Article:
Distributing quantum resources such as entanglement and qubits over long distance fibre optic networks represents an enormous challenge. If we send single photons over 1000km, even at rates of 10GHz, we would need to wait hundreds of years to detect just one, due to loss in the fibre. Not very practical! Modern telecommunication overcomes this problem with amplifiers that boost the signal along the way. However, these would destroy the quantum characteristics of the photons such as entanglement, and, even in principle, this quantum information cannot be copied – we call this “no cloning”. Therefore, a quantum approach to overcome transmission loss is required – the quantum repeater.
There are many challenges facing the development of quantum repeaters as they are complex systems requiring many complex quantum (and classical) devices and sub-systems to function at the highest performance levels. Nonetheless, progress has been significant in recent years both from an engineering perspective but also with new approaches. As the performance of these systems continues to improve they will also be able to take advantage of the developments in QKD, and secure quantum communication in general, in terms of their integration in standard fibre optic networks. Even beyond the benefits for securing a European digital infrastructure, there are an increasing numbers of applications appearing that provide the vision for a future quantum internet.
The way a quantum repeater works is similar in concept to a classical repeater scheme with amplifiers – the transmission distance is broken up into segments where loss is not so great, as illustrated in the figure. We can separate and send entangled photons; one to a quantum memory and the other to a Bell State Measurement (BSM) – we saw this explained for teleportation. Indeed, rather than teleporting a qubit, here we teleport entanglement straight into the quantum memories.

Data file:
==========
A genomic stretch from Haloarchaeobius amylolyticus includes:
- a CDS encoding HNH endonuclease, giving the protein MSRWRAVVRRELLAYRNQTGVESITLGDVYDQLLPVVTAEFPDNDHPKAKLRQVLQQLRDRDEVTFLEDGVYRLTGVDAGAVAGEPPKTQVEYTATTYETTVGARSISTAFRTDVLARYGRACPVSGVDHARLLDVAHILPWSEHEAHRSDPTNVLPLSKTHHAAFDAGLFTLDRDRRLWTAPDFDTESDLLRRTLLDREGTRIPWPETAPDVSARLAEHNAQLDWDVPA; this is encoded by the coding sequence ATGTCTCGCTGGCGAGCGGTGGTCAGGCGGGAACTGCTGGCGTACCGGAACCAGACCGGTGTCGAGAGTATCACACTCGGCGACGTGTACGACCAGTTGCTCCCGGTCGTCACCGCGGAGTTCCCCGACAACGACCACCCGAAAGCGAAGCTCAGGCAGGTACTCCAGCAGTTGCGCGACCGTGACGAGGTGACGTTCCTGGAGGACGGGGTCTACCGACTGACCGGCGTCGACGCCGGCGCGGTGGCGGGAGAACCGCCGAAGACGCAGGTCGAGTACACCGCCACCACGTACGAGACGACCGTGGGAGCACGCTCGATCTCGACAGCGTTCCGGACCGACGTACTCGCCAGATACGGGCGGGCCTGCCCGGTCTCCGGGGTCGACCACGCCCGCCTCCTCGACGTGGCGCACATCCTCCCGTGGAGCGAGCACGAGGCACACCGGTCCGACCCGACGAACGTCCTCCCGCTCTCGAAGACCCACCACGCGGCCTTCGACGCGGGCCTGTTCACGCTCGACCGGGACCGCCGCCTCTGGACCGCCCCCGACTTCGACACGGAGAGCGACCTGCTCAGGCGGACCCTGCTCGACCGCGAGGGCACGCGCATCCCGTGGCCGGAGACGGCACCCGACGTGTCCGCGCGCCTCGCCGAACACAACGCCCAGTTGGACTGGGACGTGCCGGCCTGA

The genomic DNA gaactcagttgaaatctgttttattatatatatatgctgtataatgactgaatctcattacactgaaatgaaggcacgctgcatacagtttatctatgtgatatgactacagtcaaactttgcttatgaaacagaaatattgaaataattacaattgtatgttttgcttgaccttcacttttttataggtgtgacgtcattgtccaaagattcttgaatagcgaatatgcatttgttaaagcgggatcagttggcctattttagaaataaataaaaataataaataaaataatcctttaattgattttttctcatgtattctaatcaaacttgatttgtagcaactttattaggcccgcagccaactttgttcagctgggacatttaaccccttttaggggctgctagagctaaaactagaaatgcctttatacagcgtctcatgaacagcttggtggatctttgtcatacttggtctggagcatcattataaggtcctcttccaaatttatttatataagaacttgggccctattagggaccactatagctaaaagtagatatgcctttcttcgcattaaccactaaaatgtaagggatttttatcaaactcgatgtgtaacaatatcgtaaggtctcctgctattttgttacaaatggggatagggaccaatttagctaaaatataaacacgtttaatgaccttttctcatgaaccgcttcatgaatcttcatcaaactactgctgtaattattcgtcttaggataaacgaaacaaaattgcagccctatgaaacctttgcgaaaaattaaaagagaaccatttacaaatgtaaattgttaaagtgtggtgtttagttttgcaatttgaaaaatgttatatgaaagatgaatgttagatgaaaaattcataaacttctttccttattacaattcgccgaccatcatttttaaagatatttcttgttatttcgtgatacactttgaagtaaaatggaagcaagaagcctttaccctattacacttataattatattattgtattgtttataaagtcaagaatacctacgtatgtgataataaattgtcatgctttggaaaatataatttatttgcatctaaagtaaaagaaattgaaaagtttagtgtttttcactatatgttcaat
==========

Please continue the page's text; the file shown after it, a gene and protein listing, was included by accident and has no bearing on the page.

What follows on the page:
The photon sent to the quantum memory is not measured and destroyed but stored while we wait for the next entangled link to be ready. We thus end up with longer fibre links with the entanglement now stored in these quantum memories. The quantum memories allow us to wait until the fibre links are ready. We can then play the same game, for example, and re-emit the photons to perform a BSM between these adjacent quantum memories, thus further extending the distance until we end up with entanglement shared between two distant parties Alice and Bob.
The quantum memories are clearly a critical element in this scheme and they are being developed in a wide range of technology platforms using either ensembles or in some cases, single, atoms and ions, in special traps or solid state crystals. Another key element not mentioned or illustrated is the need for special interfaces. The simplest example is an interface that converts the frequencies (the colour) of the photons. This is necessary as most quantum memories don’t operate at telecom wavelengths, so we need to convert them before they go into the fibre optic links.
Quantum memories are currently a major focus of many labs with a push to improve performance across a range of areas such as their storage time and the efficiency with which we can get the photons back. Key demonstrations have been made for these elementary links, like two entangled quantum memories, entanglement storage, and teleportation. Few groups bring together all the competencies needed to put all of this together and increasingly this requires a much larger collaborative effort. We can expect to see some demonstrations in fibre networks in the next few years but it is one of the visions of the quantum flagship to develop these technologies to enable an entanglement-based quantum communication network. In this sense one of the next big challenge will also be to start joining these elementary links together.